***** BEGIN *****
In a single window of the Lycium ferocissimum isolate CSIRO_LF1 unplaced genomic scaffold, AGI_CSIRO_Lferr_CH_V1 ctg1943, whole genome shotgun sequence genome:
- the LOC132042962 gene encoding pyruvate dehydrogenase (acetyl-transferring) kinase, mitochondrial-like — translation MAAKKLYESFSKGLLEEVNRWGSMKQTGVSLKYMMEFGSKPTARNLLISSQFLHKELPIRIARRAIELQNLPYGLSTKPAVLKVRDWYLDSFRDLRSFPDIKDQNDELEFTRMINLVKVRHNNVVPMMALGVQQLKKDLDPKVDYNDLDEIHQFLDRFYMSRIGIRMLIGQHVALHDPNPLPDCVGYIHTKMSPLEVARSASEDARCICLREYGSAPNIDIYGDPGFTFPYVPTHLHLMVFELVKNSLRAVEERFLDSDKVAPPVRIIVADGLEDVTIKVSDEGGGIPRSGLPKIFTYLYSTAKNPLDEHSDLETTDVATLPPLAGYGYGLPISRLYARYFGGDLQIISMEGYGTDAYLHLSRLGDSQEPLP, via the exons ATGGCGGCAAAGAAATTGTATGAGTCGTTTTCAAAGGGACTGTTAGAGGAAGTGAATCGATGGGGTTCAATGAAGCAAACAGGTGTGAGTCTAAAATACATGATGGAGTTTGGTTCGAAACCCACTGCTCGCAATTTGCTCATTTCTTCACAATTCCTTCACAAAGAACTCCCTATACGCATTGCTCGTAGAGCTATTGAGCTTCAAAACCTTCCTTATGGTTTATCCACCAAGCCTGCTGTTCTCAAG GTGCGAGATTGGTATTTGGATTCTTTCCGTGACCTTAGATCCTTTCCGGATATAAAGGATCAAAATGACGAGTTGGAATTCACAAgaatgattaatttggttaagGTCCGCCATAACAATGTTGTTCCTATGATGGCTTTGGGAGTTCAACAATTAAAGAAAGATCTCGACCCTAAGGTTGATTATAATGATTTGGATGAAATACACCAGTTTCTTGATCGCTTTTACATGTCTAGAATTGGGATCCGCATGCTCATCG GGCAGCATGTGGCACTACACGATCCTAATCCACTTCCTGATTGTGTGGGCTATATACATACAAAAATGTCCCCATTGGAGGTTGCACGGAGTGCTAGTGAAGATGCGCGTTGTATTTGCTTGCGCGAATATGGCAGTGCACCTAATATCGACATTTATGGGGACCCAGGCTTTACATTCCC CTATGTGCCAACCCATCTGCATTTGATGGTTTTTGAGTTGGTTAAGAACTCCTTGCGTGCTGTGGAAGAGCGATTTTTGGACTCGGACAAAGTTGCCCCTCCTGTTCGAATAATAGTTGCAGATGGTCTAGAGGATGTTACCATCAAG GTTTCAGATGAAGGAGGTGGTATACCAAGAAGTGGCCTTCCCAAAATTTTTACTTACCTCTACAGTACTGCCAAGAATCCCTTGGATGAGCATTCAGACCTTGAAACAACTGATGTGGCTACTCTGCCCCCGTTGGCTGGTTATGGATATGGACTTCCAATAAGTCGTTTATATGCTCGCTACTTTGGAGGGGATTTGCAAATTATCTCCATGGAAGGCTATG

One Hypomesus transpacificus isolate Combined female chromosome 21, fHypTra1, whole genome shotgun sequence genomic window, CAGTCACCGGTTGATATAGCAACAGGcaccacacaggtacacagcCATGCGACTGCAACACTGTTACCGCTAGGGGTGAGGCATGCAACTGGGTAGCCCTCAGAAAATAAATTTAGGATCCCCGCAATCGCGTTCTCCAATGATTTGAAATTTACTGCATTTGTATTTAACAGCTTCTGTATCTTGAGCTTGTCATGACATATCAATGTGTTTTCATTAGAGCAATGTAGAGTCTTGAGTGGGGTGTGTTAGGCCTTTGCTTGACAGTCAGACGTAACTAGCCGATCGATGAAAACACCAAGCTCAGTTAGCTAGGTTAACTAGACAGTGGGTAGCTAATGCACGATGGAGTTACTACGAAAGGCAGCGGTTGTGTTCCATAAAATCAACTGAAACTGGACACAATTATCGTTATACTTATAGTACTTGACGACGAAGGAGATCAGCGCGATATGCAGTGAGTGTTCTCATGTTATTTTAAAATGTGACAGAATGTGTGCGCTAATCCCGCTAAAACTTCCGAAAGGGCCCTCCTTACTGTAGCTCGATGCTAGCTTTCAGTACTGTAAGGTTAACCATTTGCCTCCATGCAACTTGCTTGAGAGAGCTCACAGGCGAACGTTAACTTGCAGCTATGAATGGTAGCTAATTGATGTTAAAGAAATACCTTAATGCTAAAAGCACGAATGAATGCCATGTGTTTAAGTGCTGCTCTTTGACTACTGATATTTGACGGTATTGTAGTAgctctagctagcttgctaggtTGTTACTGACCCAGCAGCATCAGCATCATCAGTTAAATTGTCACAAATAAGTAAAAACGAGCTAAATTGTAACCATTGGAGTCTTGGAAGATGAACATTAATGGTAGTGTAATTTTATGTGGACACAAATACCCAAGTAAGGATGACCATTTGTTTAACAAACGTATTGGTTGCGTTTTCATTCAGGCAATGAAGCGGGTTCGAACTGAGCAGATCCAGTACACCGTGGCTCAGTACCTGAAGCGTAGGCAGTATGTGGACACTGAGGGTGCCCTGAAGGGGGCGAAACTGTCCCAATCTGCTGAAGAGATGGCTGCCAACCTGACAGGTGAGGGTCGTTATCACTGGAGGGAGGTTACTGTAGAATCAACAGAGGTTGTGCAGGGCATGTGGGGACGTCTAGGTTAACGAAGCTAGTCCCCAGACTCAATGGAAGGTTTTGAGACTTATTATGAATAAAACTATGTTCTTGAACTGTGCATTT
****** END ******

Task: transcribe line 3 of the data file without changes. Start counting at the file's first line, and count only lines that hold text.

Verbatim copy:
One Hypomesus transpacificus isolate Combined female chromosome 21, fHypTra1, whole genome shotgun sequence genomic window, CAGTCACCGGTTGATATAGCAACAGGcaccacacaggtacacagcCATGCGACTGCAACACTGTTACCGCTAGGGGTGAGGCATGCAACTGGGTAGCCCTCAGAAAATAAATTTAGGATCCCCGCAATCGCGTTCTCCAATGATTTGAAATTTACTGCATTTGTATTTAACAGCTTCTGTATCTTGAGCTTGTCATGACATATCAATGTGTTTTCATTAGAGCAATGTAGAGTCTTGAGTGGGGTGTGTTAGGCCTTTGCTTGACAGTCAGACGTAACTAGCCGATCGATGAAAACACCAAGCTCAGTTAGCTAGGTTAACTAGACAGTGGGTAGCTAATGCACGATGGAGTTACTACGAAAGGCAGCGGTTGTGTTCCATAAAATCAACTGAAACTGGACACAATTATCGTTATACTTATAGTACTTGACGACGAAGGAGATCAGCGCGATATGCAGTGAGTGTTCTCATGTTATTTTAAAATGTGACAGAATGTGTGCGCTAATCCCGCTAAAACTTCCGAAAGGGCCCTCCTTACTGTAGCTCGATGCTAGCTTTCAGTACTGTAAGGTTAACCATTTGCCTCCATGCAACTTGCTTGAGAGAGCTCACAGGCGAACGTTAACTTGCAGCTATGAATGGTAGCTAATTGATGTTAAAGAAATACCTTAATGCTAAAAGCACGAATGAATGCCATGTGTTTAAGTGCTGCTCTTTGACTACTGATATTTGACGGTATTGTAGTAgctctagctagcttgctaggtTGTTACTGACCCAGCAGCATCAGCATCATCAGTTAAATTGTCACAAATAAGTAAAAACGAGCTAAATTGTAACCATTGGAGTCTTGGAAGATGAACATTAATGGTAGTGTAATTTTATGTGGACACAAATACCCAAGTAAGGATGACCATTTGTTTAACAAACGTATTGGTTGCGTTTTCATTCAGGCAATGAAGCGGGTTCGAACTGAGCAGATCCAGTACACCGTGGCTCAGTACCTGAAGCGTAGGCAGTATGTGGACACTGAGGGTGCCCTGAAGGGGGCGAAACTGTCCCAATCTGCTGAAGAGATGGCTGCCAACCTGACAGGTGAGGGTCGTTATCACTGGAGGGAGGTTACTGTAGAATCAACAGAGGTTGTGCAGGGCATGTGGGGACGTCTAGGTTAACGAAGCTAGTCCCCAGACTCAATGGAAGGTTTTGAGACTTATTATGAATAAAACTATGTTCTTGAACTGTGCATTT